I’m not the biggest fan of all these re-masters and re-makes flooding the shelves at the moment, but if a developer is looking to bring a bit of attention to a lesser known title and to improve it by adding a substantial amount of new content then, heck, who am I to complain? MX vs. ATV Supercross was released by Rainbow Studios on pS3 just last year, and despite their decent track record in the field of off road racing, it proved a bitterly disappointing entry in the series. Ugly, awkward and sans outdoor tracks, it appeared to be an undeniable step backwards for a series that seemed further than ever from its PS2 salad days.
Luckily, the PS4 2015 vintage, MX vs. ATV Supercross Encore has added the outdoor tracks that were so disappointingly left out last time and, uhhhhh, well, that’s about it. Despite the addition of new tracks taken from the previously released, MX vs. ATV Alive, MX vs. ATV Supercross Encore remains a bit of a shoddy mess. The handling is awkward and twitchy, the trick system pointless and cumbersome and the visuals, man, those visuals. I appreciate that this is a re-release of a last-gen release, but even in its current state, this would be considered a butt ugly PS3 game. The animations are terrible, the draw distance is poor and the textures are muddy and unattractive. Heck, even the framerate is rubbish. For a game being moved to current-gen consoles, the very least one should expect is a decent frame rate, but here, it often shudders terribly, often enough to have an adverse effect on the already awkward handling model and trick system.
Needless to say, this has to go down as one of the most disappointing re-releases of the generation. Yes, the addition of the new game modes is a welcome one, but really, outside tracks should have come as standard back in 2014, so again, their inclusion hardly feels like justification for a title that does so little to warrant its existence on PS4 hardware.
In fairness, if you do learn to get on with the fiddly control scheme and block out the unpleasant visuals, there is plenty of content here to keep you busy. With a decent array of online options and some much appreciated local multiplayer game modes, there is certainly loads to do outside of the sizeable career mode and the addition of Nationals, Waypoint, Free Ride and Rhythm Racing to go along with the previously included Supercross events.
Career mode offers the chance to go with MX, ATV, or a combination of the two, and while the option to choose your path is appreciated, the handling on both is pretty dire and thus comes down to a matter of aesthetic taste. Similarly with the customisation options, beyond the standard selection of visual and cosmetic changes, there is the opportunity to tinker with your vehicle, but sadly, nothing I did here had any major impact on the quality of the handling. You can change the control scheme and move the Rider Reflex controls to the same stick as the standard controls, but if anything, this actually makes handling even worse.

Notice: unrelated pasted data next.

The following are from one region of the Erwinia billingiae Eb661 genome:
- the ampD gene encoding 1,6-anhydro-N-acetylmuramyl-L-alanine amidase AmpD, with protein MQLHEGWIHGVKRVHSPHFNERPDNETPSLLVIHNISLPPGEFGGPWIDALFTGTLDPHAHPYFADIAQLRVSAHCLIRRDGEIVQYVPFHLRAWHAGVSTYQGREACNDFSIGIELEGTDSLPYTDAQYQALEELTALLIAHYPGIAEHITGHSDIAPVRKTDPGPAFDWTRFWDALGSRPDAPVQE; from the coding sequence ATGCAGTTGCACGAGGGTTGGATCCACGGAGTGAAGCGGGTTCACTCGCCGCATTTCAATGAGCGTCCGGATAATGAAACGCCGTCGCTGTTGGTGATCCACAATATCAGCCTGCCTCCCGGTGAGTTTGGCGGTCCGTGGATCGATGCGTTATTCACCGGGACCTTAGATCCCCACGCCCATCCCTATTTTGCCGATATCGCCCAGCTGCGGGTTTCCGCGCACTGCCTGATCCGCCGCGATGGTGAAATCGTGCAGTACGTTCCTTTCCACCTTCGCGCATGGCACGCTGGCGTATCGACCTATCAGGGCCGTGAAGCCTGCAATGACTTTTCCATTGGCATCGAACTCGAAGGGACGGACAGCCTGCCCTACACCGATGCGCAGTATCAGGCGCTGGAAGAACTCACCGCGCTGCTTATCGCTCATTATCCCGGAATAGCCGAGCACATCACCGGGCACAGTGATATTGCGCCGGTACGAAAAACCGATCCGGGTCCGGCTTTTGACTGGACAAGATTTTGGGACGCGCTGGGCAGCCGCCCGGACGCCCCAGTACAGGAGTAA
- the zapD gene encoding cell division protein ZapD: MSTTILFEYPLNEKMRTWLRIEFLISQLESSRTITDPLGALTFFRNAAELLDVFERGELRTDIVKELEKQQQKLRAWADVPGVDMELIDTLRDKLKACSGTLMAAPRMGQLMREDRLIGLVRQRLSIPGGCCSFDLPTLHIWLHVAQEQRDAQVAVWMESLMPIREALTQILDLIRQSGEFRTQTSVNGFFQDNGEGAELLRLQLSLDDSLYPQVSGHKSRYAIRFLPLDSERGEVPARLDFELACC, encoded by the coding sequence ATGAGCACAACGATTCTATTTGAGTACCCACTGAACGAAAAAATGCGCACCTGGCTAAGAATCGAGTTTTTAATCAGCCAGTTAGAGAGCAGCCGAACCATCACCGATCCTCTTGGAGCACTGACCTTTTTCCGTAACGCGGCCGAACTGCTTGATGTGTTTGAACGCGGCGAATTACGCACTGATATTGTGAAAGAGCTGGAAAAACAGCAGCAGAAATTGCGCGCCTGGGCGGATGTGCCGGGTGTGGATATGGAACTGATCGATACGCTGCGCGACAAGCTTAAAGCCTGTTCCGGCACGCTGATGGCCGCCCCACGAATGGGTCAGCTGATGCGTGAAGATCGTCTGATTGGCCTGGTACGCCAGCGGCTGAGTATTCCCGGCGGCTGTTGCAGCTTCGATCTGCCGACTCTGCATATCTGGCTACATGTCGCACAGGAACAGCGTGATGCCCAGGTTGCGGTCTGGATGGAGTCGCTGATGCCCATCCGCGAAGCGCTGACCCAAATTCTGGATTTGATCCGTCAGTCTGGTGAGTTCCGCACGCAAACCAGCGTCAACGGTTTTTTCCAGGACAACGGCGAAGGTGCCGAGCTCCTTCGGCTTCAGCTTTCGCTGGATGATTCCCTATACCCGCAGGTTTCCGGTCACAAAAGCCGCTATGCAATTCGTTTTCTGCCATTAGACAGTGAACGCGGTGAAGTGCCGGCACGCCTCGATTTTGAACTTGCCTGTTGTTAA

The Rider Reflex controls actually make a lot of sense on paper with the right analogue stick providing additional lean and control for jumps and corners, but in practice, it all feels far too fiddly, and when combined with the odd physics and inconsistent relationship between the track and the racer, turns even the most basic of actions into something of a chore. Like anything else, practice makes perfect, and you can learn to work with the controls and amend your play style to work within the confines of the game, but the fact of the matter is – MX vs. ATV Supercross Encore simply isn’t worth the effort. And besides, no arcade style racer should take this much effort. Learning the nuances of a control scheme is one thing, but for that to be worthwhile, the core mechanics have to work straight from the off…..sadly, nothing here works quite as one would hope.
This goes for the tricks too. Largely pointless and almost universally without any benefit to the event being undertaken, these have also been mapped horribly with even the most basic of tricks requiring Olympic level finger gymnastics to pull off. Again, that might have been acceptable if the tricks were any good, but with physics this wonky, even the most perfectly executed trick can often prove detrimental to your chances of actual success.
Some re-makes and re-releases are easier to justify than others, but despite the inclusion of (partly) new content, MX vs. ATV Supercross Encore is a game that should have been undoubtedly left behind with the last generation of consoles. It was bad then, and honestly, it seems even worse now. Even with a handful of improvements to the visuals and a selection of new game modes available, the world has moved on since the PS3, and on PS4, the games’ faults feel more unforgiveable than ever. There is plenty of content here for those that learn to live with the awkward control scheme, but even for those especially eager for a new off road racer, this ugly and uncooperative return will provide an unwelcome reminder of just how far this series has fallen from grace.
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